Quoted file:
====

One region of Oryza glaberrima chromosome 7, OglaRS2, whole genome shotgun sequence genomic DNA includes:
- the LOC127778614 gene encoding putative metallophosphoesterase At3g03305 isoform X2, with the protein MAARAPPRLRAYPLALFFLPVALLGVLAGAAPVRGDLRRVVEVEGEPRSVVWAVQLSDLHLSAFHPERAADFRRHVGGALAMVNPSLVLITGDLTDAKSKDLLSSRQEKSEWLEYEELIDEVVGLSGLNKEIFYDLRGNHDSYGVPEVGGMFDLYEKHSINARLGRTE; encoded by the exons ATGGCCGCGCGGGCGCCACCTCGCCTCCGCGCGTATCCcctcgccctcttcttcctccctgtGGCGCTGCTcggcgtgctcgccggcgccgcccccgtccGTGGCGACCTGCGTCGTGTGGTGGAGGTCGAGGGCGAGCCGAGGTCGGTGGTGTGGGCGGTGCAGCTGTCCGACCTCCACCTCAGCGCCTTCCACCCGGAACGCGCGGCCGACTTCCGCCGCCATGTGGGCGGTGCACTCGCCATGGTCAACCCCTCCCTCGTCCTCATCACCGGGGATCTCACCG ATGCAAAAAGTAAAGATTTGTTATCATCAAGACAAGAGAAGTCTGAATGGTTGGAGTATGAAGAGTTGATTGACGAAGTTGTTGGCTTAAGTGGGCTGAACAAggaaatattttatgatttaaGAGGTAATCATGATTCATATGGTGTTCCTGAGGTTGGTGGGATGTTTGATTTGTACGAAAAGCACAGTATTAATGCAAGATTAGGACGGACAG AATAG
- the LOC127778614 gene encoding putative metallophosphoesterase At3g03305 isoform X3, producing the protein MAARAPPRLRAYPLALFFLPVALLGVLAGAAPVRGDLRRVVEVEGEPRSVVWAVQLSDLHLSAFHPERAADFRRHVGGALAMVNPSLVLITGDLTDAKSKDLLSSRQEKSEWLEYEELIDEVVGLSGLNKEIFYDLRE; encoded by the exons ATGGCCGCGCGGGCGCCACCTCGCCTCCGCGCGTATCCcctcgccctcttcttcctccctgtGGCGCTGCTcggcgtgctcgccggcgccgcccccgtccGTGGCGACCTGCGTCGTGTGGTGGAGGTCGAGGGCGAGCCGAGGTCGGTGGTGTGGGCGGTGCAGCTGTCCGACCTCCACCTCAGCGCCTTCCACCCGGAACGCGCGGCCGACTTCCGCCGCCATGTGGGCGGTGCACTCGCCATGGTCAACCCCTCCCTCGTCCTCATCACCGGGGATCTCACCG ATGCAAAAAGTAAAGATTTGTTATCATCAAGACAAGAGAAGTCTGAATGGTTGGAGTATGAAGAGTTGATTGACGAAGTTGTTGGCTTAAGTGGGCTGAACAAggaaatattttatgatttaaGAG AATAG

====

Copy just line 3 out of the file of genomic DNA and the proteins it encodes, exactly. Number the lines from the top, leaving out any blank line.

- the LOC127778614 gene encoding putative metallophosphoesterase At3g03305 isoform X3, producing the protein MAARAPPRLRAYPLALFFLPVALLGVLAGAAPVRGDLRRVVEVEGEPRSVVWAVQLSDLHLSAFHPERAADFRRHVGGALAMVNPSLVLITGDLTDAKSKDLLSSRQEKSEWLEYEELIDEVVGLSGLNKEIFYDLRE; encoded by the exons ATGGCCGCGCGGGCGCCACCTCGCCTCCGCGCGTATCCcctcgccctcttcttcctccctgtGGCGCTGCTcggcgtgctcgccggcgccgcccccgtccGTGGCGACCTGCGTCGTGTGGTGGAGGTCGAGGGCGAGCCGAGGTCGGTGGTGTGGGCGGTGCAGCTGTCCGACCTCCACCTCAGCGCCTTCCACCCGGAACGCGCGGCCGACTTCCGCCGCCATGTGGGCGGTGCACTCGCCATGGTCAACCCCTCCCTCGTCCTCATCACCGGGGATCTCACCG ATGCAAAAAGTAAAGATTTGTTATCATCAAGACAAGAGAAGTCTGAATGGTTGGAGTATGAAGAGTTGATTGACGAAGTTGTTGGCTTAAGTGGGCTGAACAAggaaatattttatgatttaaGAG AATAG